2023 saw major earthquakes in Turkey and Morocco, severe thunderstorms and flooding in Saudi Arabia and the UAE, hailstorms in Jordan, a tropical cyclone in Oman, and a major flood in Libya.

The Middle East and North Africa (MENA) has the highest protection gap of any region, globally, and was struck hard by natural catastrophe losses in 2023 – it’s just that almost none of it was insured.

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MENA is also heavily exposed to rising temperature due to climate change, globally, and frequency and severity of natural catastrophe losses are increasing, according to a speaker representing Swiss Re at this week’s General Arab Insurance Federation (GAIF34) conference.

Oman has played host to the 34th GAIF event, with more than two thousand delegates descending on Muscat, more than two decades after Oman last hosted GAIF to a fraction of that audience in 2002.

The MENA region is far from immune to nat cat exposure – despite what some in the industry might say – and as events in 2023 have illustrated with tragic consequences.

Beat Strebel, managing director and head of reinsurance for Middle East and Africa at Swiss Re, said: “We’ve had major earthquakes in Turkey and Morocco, severe thunderstorms and flooding in Saudi Arabia and the UAE, hailstorms in Jordan, a tropical cyclone here in Oman, and horrific floods in Libya, causing more than 4,000 deaths and up to $20bn of economic loss, and practically none of that was insured.”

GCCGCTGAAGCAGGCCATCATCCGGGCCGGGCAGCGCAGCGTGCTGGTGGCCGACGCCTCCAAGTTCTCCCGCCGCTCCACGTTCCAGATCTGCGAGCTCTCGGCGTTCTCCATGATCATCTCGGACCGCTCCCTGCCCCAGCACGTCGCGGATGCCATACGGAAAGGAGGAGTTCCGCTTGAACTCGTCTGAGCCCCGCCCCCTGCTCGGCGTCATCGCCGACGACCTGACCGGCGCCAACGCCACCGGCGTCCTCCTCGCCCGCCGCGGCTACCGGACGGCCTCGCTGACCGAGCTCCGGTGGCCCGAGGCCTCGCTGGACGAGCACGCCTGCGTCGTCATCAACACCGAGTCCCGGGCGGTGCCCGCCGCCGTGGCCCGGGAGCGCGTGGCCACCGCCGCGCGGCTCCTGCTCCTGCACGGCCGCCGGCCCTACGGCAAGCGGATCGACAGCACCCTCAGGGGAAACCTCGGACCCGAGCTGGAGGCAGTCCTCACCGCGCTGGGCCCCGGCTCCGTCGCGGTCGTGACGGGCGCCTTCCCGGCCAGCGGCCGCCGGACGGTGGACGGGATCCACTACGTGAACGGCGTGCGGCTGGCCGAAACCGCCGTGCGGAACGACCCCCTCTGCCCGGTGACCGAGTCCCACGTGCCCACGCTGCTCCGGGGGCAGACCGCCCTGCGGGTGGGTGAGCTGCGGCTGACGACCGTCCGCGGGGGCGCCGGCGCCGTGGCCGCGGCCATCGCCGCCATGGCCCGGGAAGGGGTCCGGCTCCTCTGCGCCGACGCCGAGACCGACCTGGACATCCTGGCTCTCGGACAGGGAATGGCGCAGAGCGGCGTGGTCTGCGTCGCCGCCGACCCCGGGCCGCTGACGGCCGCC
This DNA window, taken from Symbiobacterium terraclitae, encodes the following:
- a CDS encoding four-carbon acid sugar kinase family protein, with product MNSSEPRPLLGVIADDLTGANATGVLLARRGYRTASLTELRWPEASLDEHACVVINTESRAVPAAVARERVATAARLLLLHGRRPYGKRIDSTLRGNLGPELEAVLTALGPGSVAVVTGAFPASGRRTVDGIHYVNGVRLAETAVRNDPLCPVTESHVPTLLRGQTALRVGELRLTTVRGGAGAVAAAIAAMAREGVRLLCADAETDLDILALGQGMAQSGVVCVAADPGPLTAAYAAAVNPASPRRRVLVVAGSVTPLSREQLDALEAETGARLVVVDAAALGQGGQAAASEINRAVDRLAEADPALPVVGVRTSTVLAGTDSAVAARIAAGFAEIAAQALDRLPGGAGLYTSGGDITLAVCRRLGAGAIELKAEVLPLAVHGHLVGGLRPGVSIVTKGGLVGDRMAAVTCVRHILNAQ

Globally, over the over the past 50 years only 25% of economic losses were insured, according to data presented by Swiss Re, with mature markets in North America, Europe and Japan representing the overwhelming majority of insured losses.

“At the extreme other end of the scale is MENA with insurance protection of only 3.8%,”warned Strebel.

“We have a protection gap of 96%. As an ecosystem – insurance, distributors, regulators, reinsurance – we cannot be proud of that. how relevant are we for the economy; how relevant are we for society?”

He took a long-term view of global insured nat cat losses for five decades, emphasising the role of single-digit billion dollar events adding up to annual claims bills exceeding $100bn for the past four years in a row. Exposures, economic losses and insured losses are all increasing in a linear trend, Strebel explained.

“Insured losses continue to grow, severity of events is increasing, frequency of events is increasing, underlying exposures are increasing, and the accumulation of risks in specifically exposed areas continue to increase. It’s going to a topic on our agenda as long as all of us here will live,” he said.

Temperature rises in MENA are going to be double the global average due to climate change, Strebel warned, which will need more schemes from governments and the insurance industry to help close the protection gap as extreme weather events get worse.

“Worldwide by 2050, we expect the global average temperature to increase by two degrees Celsius, but we expect four degrees of increase in the MENA region. This will lead to more heat waves, more drought, more flash floods and more thunderstorms. It’s quite clear what is ahead of us,” he added.